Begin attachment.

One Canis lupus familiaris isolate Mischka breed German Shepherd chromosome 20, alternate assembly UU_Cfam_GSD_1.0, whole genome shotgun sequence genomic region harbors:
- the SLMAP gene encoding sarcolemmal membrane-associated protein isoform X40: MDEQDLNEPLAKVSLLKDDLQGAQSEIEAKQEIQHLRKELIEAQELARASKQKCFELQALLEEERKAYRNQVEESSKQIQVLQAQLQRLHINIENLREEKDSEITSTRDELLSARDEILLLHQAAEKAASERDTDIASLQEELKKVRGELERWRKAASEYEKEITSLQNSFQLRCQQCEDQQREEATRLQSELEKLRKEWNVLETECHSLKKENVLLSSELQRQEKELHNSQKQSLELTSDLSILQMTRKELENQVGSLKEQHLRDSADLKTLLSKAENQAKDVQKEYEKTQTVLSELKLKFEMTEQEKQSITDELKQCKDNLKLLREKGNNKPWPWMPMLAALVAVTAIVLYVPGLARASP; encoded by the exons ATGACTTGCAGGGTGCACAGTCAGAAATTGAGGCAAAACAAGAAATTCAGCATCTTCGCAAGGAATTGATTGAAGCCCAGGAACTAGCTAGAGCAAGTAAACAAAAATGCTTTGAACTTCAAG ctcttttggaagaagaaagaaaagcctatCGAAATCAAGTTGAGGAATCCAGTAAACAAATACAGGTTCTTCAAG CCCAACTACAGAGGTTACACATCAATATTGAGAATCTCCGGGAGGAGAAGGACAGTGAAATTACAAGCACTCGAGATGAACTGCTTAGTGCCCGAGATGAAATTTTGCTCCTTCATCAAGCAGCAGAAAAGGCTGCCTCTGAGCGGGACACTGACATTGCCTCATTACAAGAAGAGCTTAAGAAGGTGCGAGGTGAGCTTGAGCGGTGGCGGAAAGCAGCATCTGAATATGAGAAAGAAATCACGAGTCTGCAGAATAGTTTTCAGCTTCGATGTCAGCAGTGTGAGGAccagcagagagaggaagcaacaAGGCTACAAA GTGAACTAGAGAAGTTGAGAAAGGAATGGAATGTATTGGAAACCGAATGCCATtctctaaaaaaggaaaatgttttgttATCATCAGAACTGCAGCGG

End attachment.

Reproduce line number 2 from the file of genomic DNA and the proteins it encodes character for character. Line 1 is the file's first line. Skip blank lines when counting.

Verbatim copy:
- the SLMAP gene encoding sarcolemmal membrane-associated protein isoform X40: MDEQDLNEPLAKVSLLKDDLQGAQSEIEAKQEIQHLRKELIEAQELARASKQKCFELQALLEEERKAYRNQVEESSKQIQVLQAQLQRLHINIENLREEKDSEITSTRDELLSARDEILLLHQAAEKAASERDTDIASLQEELKKVRGELERWRKAASEYEKEITSLQNSFQLRCQQCEDQQREEATRLQSELEKLRKEWNVLETECHSLKKENVLLSSELQRQEKELHNSQKQSLELTSDLSILQMTRKELENQVGSLKEQHLRDSADLKTLLSKAENQAKDVQKEYEKTQTVLSELKLKFEMTEQEKQSITDELKQCKDNLKLLREKGNNKPWPWMPMLAALVAVTAIVLYVPGLARASP; encoded by the exons ATGACTTGCAGGGTGCACAGTCAGAAATTGAGGCAAAACAAGAAATTCAGCATCTTCGCAAGGAATTGATTGAAGCCCAGGAACTAGCTAGAGCAAGTAAACAAAAATGCTTTGAACTTCAAG ctcttttggaagaagaaagaaaagcctatCGAAATCAAGTTGAGGAATCCAGTAAACAAATACAGGTTCTTCAAG CCCAACTACAGAGGTTACACATCAATATTGAGAATCTCCGGGAGGAGAAGGACAGTGAAATTACAAGCACTCGAGATGAACTGCTTAGTGCCCGAGATGAAATTTTGCTCCTTCATCAAGCAGCAGAAAAGGCTGCCTCTGAGCGGGACACTGACATTGCCTCATTACAAGAAGAGCTTAAGAAGGTGCGAGGTGAGCTTGAGCGGTGGCGGAAAGCAGCATCTGAATATGAGAAAGAAATCACGAGTCTGCAGAATAGTTTTCAGCTTCGATGTCAGCAGTGTGAGGAccagcagagagaggaagcaacaAGGCTACAAA GTGAACTAGAGAAGTTGAGAAAGGAATGGAATGTATTGGAAACCGAATGCCATtctctaaaaaaggaaaatgttttgttATCATCAGAACTGCAGCGG